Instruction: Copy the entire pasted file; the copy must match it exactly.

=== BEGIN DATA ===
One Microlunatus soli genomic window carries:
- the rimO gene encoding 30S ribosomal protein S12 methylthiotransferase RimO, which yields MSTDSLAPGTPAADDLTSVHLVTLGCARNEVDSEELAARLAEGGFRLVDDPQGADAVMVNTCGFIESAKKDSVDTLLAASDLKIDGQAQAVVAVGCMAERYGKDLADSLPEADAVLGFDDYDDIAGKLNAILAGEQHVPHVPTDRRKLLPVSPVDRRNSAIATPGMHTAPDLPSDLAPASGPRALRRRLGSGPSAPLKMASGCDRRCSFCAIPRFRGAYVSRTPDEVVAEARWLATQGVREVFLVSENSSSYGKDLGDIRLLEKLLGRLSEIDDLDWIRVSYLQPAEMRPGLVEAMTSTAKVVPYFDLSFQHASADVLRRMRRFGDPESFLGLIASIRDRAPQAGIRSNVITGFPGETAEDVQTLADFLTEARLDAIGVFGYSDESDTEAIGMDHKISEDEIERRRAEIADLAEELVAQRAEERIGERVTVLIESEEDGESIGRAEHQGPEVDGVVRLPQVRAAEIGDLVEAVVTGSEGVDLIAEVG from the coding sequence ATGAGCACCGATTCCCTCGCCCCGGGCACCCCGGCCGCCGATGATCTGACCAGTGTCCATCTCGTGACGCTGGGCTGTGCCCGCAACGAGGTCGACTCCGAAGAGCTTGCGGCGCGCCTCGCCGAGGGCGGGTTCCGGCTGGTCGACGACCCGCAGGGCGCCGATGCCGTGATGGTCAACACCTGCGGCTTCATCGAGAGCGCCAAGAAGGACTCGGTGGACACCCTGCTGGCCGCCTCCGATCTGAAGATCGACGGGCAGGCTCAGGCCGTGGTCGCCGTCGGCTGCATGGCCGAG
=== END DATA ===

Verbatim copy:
One Microlunatus soli genomic window carries:
- the rimO gene encoding 30S ribosomal protein S12 methylthiotransferase RimO, which yields MSTDSLAPGTPAADDLTSVHLVTLGCARNEVDSEELAARLAEGGFRLVDDPQGADAVMVNTCGFIESAKKDSVDTLLAASDLKIDGQAQAVVAVGCMAERYGKDLADSLPEADAVLGFDDYDDIAGKLNAILAGEQHVPHVPTDRRKLLPVSPVDRRNSAIATPGMHTAPDLPSDLAPASGPRALRRRLGSGPSAPLKMASGCDRRCSFCAIPRFRGAYVSRTPDEVVAEARWLATQGVREVFLVSENSSSYGKDLGDIRLLEKLLGRLSEIDDLDWIRVSYLQPAEMRPGLVEAMTSTAKVVPYFDLSFQHASADVLRRMRRFGDPESFLGLIASIRDRAPQAGIRSNVITGFPGETAEDVQTLADFLTEARLDAIGVFGYSDESDTEAIGMDHKISEDEIERRRAEIADLAEELVAQRAEERIGERVTVLIESEEDGESIGRAEHQGPEVDGVVRLPQVRAAEIGDLVEAVVTGSEGVDLIAEVG from the coding sequence ATGAGCACCGATTCCCTCGCCCCGGGCACCCCGGCCGCCGATGATCTGACCAGTGTCCATCTCGTGACGCTGGGCTGTGCCCGCAACGAGGTCGACTCCGAAGAGCTTGCGGCGCGCCTCGCCGAGGGCGGGTTCCGGCTGGTCGACGACCCGCAGGGCGCCGATGCCGTGATGGTCAACACCTGCGGCTTCATCGAGAGCGCCAAGAAGGACTCGGTGGACACCCTGCTGGCCGCCTCCGATCTGAAGATCGACGGGCAGGCTCAGGCCGTGGTCGCCGTCGGCTGCATGGCCGAG